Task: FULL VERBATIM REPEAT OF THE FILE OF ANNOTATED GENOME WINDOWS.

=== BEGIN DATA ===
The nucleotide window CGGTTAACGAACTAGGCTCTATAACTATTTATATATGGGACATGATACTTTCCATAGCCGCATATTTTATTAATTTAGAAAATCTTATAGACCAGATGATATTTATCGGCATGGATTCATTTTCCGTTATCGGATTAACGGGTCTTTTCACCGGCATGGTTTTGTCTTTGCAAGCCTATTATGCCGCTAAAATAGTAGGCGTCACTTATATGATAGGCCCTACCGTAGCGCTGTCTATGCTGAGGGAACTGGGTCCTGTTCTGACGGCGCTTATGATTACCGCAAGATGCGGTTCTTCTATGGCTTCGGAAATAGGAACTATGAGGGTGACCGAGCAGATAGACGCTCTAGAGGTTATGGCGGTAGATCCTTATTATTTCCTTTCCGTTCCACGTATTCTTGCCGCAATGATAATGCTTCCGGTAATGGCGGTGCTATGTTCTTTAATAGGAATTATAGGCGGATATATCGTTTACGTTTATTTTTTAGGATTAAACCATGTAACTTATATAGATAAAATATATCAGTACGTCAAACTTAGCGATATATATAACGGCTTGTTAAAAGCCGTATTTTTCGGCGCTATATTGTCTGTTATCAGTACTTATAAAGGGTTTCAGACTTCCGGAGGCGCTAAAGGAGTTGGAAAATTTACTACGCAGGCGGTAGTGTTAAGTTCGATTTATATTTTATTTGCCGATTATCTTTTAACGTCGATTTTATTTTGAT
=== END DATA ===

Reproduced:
The nucleotide window CGGTTAACGAACTAGGCTCTATAACTATTTATATATGGGACATGATACTTTCCATAGCCGCATATTTTATTAATTTAGAAAATCTTATAGACCAGATGATATTTATCGGCATGGATTCATTTTCCGTTATCGGATTAACGGGTCTTTTCACCGGCATGGTTTTGTCTTTGCAAGCCTATTATGCCGCTAAAATAGTAGGCGTCACTTATATGATAGGCCCTACCGTAGCGCTGTCTATGCTGAGGGAACTGGGTCCTGTTCTGACGGCGCTTATGATTACCGCAAGATGCGGTTCTTCTATGGCTTCGGAAATAGGAACTATGAGGGTGACCGAGCAGATAGACGCTCTAGAGGTTATGGCGGTAGATCCTTATTATTTCCTTTCCGTTCCACGTATTCTTGCCGCAATGATAATGCTTCCGGTAATGGCGGTGCTATGTTCTTTAATAGGAATTATAGGCGGATATATCGTTTACGTTTATTTTTTAGGATTAAACCATGTAACTTATATAGATAAAATATATCAGTACGTCAAACTTAGCGATATATATAACGGCTTGTTAAAAGCCGTATTTTTCGGCGCTATATTGTCTGTTATCAGTACTTATAAAGGGTTTCAGACTTCCGGAGGCGCTAAAGGAGTTGGAAAATTTACTACGCAGGCGGTAGTGTTAAGTTCGATTTATATTTTATTTGCCGATTATCTTTTAACGTCGATTTTATTTTGAT